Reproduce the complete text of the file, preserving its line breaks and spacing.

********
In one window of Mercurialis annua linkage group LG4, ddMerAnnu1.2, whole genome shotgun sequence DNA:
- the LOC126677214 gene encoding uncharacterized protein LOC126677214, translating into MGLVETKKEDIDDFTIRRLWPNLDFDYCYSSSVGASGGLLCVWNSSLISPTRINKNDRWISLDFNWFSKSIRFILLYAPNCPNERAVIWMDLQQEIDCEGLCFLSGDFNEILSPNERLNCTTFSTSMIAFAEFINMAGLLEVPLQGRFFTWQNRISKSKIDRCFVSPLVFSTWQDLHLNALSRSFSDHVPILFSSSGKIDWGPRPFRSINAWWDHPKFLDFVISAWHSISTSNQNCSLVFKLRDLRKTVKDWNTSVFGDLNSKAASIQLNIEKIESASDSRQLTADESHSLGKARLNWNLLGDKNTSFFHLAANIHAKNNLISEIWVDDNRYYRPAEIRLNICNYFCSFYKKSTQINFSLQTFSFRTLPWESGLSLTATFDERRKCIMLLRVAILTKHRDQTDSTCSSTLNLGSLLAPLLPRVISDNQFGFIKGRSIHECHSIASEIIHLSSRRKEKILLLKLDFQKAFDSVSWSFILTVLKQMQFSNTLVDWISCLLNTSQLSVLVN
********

In one window of Mercurialis annua linkage group LG4, ddMerAnnu1.2, whole genome shotgun sequence DNA:
- the LOC126677214 gene encoding uncharacterized protein LOC126677214, translating into MGLVETKKEDIDDFTIRRLWPNLDFDYCYSSSVGASGGLLCVWNSSLISPTRINKNDRWISLDFNWFSKSIRFILLYAPNCPNERAVIWMDLQQEIDCEGLCFLSGDFNEILSPNERLNCTTFSTSMIAFAEFINMAGLLEVPLQGRFFTWQNRISKSKIDRCFVSPLVFSTWQDLHLNALSRSFSDHVPILFSSSGKIDWGPRPFRSINAWWDHPKFLDFVISAWHSISTSNQNCSLVFKLRDLRKTVKDWNTSVFGDLNSKAASIQLNIEKIESASDSRQLTADESHSLGKARLNWNLLGDKNTSFFHLAANIHAKNNLISEIWVDDNRYYRPAEIRLNICNYFCSFYKKSTQINFSLQTFSFRTLPWESGLSLTATFDERRKCIMLLRVAILTKHRDQTDSTCSSTLNLGSLLAPLLPRVISDNQFGFIKGRSIHECHSIASEIIHLSSRRKEKILLLKLDFQKAFDSVSWSFILTVLKQMQFSNTLVDWISCLLNTSQLSVLVN